Eating protein from a greater variety of sources can lower risk of high blood pressure
[Mar 14, 2022: Maggie Francis, American Heart Association]
The American Heart Association advises people eat healthy sources of protein, mostly from plants and may include seafood and low-fat or fat-free dairy products. (CREDIT: Creative Commons)
Eating a balanced diet including protein from a greater variety of sources may help adults lower the risk of developing high blood pressure, according to new research published today in Hypertension, a peer-reviewed journal of the American Heart Association.
Nearly half of the U.S. population has hypertension, or high blood pressure – one of the leading contributors to cardiovascular disease. When left untreated, high blood pressure damages the circulatory system and is a significant contributing factor to heart attack, stroke and other health conditions.
“Nutrition may be an easily accessible and effective measure to fight against hypertension. Along with fat and carbohydrates, protein is one of the three basic macronutrients,” said study author Xianhui Qin, M.D., of the National Clinical Research Center for Kidney Disease at Nanfang Hospital, Southern Medical University in Guangzhou, China.
There is a strong association between poor diet quality and increased risk of cardiovascular disease and death from cardiovascular disease. In its 2021 dietary guidance to improve cardiovascular health, the American Heart Association advises people eat healthy sources of protein, mostly from plants and may include seafood and low-fat or fat-free dairy products, and, if desired, lean cuts and unprocessed forms of meat or poultry. The American Heart Association recommends eating one to two servings, or 5.5 ounces, of protein daily.
The study authors analyzed health information for nearly 12,200 adults living in China who were part of at least 2 out of 7 rounds of the China Health and Nutrition Survey from 1997 to 2015 (surveys taken every 2-4 years). Participants’ initial survey was used as a baseline, while data from their last round was used as a follow-up for comparison. Participants were an average age of 41 years, and 47% were men. The survey measured dietary intake in three consecutive 24-hour dietary recalls and a household food inventory. A trained interviewer collected 24-hour dietary information over 3 days in the same week during each round of the survey.
Participants were given a protein “variety score” based on the number of different sources of protein eaten out of 8 reported: whole grains, refined grains, processed red meat, unprocessed red meat, poultry, fish, egg and legumes. One point was given for each source of protein, with a maximum variety score of 8. The researchers then evaluated the association for new onset hypertension in relation to the protein variety score.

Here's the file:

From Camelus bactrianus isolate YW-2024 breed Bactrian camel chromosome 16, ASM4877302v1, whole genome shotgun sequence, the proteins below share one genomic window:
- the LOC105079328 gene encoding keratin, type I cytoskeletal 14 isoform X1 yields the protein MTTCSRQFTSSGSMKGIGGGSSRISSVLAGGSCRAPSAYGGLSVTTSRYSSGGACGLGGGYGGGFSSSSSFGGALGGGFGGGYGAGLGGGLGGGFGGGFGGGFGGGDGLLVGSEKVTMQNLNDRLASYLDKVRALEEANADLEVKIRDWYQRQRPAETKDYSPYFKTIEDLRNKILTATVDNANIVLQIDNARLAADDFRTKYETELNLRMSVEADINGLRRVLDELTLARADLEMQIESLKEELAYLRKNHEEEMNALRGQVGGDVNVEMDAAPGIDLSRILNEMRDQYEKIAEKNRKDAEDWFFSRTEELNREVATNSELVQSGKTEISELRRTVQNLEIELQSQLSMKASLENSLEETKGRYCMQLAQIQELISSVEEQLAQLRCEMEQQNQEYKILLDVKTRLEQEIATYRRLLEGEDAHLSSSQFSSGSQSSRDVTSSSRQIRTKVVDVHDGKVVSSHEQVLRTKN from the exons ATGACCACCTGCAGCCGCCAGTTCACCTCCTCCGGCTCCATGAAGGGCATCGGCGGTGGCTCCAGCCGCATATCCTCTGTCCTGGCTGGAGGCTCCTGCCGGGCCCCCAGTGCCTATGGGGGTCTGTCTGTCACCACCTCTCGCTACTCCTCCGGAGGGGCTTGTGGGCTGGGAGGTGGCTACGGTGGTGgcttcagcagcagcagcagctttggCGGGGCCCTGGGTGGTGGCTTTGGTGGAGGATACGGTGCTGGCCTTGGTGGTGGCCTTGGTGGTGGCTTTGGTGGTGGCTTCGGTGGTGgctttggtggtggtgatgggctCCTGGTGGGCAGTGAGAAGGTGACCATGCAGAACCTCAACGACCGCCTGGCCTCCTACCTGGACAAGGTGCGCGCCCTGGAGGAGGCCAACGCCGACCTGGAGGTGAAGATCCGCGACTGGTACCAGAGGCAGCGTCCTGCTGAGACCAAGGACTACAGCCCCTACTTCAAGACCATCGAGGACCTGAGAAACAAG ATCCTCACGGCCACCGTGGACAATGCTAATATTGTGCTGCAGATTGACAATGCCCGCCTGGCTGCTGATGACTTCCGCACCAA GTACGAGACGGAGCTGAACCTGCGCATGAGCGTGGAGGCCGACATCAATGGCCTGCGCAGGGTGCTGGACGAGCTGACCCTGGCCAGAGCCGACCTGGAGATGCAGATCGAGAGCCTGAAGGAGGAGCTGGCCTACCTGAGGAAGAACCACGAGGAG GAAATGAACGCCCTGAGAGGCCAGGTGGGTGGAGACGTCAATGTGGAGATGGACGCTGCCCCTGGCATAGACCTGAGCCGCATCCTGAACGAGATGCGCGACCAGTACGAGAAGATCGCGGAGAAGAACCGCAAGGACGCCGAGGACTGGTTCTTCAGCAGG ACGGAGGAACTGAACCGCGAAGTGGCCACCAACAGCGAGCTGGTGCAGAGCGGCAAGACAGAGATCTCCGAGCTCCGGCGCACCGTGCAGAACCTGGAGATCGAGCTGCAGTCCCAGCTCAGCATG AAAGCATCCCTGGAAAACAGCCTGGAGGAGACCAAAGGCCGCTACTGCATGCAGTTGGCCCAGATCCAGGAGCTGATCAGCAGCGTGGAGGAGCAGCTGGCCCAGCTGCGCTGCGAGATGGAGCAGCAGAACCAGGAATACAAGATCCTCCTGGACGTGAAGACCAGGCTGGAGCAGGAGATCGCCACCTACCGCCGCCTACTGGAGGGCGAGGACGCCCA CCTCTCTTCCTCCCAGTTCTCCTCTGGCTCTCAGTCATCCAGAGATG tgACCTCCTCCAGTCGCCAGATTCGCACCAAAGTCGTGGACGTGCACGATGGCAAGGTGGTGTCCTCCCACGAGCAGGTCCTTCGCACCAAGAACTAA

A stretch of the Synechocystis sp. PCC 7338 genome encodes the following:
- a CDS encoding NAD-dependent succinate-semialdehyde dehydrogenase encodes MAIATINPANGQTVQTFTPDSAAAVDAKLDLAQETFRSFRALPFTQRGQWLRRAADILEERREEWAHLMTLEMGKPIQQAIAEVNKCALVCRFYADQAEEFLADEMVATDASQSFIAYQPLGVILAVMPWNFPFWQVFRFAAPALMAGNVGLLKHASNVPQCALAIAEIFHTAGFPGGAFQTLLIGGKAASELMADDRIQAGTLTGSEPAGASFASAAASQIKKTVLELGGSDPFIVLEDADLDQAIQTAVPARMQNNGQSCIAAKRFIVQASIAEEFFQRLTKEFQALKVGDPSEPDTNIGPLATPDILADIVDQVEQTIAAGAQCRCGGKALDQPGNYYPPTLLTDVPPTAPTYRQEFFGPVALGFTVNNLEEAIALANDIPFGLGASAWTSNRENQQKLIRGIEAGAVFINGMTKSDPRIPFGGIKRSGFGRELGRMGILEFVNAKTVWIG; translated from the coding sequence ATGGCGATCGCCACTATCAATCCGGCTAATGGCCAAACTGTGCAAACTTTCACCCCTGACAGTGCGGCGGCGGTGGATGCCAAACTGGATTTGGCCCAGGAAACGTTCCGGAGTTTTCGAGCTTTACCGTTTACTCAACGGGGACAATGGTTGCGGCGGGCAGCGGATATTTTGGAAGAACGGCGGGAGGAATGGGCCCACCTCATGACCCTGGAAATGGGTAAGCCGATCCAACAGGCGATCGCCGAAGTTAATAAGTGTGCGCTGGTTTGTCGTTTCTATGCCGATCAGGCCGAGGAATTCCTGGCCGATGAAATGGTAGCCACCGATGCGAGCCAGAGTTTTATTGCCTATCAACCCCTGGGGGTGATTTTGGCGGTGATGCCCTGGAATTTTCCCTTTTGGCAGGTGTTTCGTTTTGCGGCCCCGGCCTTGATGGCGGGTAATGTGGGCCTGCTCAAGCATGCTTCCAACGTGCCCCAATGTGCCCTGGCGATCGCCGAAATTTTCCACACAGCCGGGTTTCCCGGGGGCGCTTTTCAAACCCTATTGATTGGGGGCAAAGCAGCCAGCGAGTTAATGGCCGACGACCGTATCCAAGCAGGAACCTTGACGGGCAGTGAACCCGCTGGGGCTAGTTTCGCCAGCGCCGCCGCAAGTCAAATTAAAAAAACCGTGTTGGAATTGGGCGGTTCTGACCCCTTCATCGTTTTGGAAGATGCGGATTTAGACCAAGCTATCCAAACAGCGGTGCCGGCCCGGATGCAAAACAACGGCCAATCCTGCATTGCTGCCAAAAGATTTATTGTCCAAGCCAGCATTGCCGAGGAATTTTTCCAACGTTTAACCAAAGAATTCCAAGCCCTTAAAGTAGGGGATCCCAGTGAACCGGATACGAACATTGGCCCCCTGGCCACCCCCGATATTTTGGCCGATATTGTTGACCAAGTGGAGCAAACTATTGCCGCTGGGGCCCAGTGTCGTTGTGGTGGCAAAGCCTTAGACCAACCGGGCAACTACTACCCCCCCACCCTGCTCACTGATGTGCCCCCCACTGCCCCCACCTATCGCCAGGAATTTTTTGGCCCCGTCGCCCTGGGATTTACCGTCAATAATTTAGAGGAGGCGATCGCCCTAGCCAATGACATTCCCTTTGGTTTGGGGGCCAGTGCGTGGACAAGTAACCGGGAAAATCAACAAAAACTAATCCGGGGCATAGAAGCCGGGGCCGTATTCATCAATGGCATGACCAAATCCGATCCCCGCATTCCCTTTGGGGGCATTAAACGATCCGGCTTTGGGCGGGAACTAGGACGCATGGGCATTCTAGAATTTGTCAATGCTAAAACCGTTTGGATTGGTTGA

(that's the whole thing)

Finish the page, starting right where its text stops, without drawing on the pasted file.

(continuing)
New-onset hypertension was defined as systolic (top number) blood pressure greater than or equal to 140 mm Hg and/or diastolic (bottom number) blood pressure greater than or equal to 90 mm Hg, taking blood pressure-lowering medicine, or self-reporting that a physician diagnosed high blood pressure since their last survey visit. Average time to follow-up was 6 years.
The analysis found:
More than 35% of the nearly 12,200 participants developed new-onset high hypertension during follow-up.
Compared to participants with the lowest variety score for protein intake (less than 2), those with the highest variety score (4 or higher) had a 66% lower risk of developing high blood pressure.
For each of the 8 protein types, there was a window of consumption amount where the risk of hypertension was lower. Researchers described this as the appropriate level of consumption.
When total quantity of protein intake was considered, the amount consumed was divided into five categories (quintiles), from least to most intake. People who ate the least amount of total protein and those who ate most protein had the highest risk for new onset of hypertension.
“The heart health message is that consuming a balanced diet with proteins from various different sources, rather than focusing on a single source of dietary protein, may help to prevent the development of high blood pressure,” Qin said.
A limitation of the study is its observational design. Because researchers used prior health information, they could not definitively prove protein intake of any kind or quantity caused or prevented new-onset hypertension.
Co-authors are Chun Zhou, M.S.; Qimeng Wu, M.S.; Ziliang Ye, M.S.; Mengyi Liu, M.S.; Zhuxian Zhang, M.S.; Yuanyuan Zhang, M.D.; Huan Li, M.D.; Panpan He, M.S.; Qinqin Li, M.S.; and Chengzhang Liu, M.S. Authors’ disclosures are listed in the manuscript.
The study was funded by the National Natural Science Foundation of China, Outstanding Youths Development Scheme of Nanfang Hospital, Clinical Research Program of Nanfang Hospital and Southern Medical University.
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Note: Materials provided above by American Heart Association. Content may be edited for style and length.
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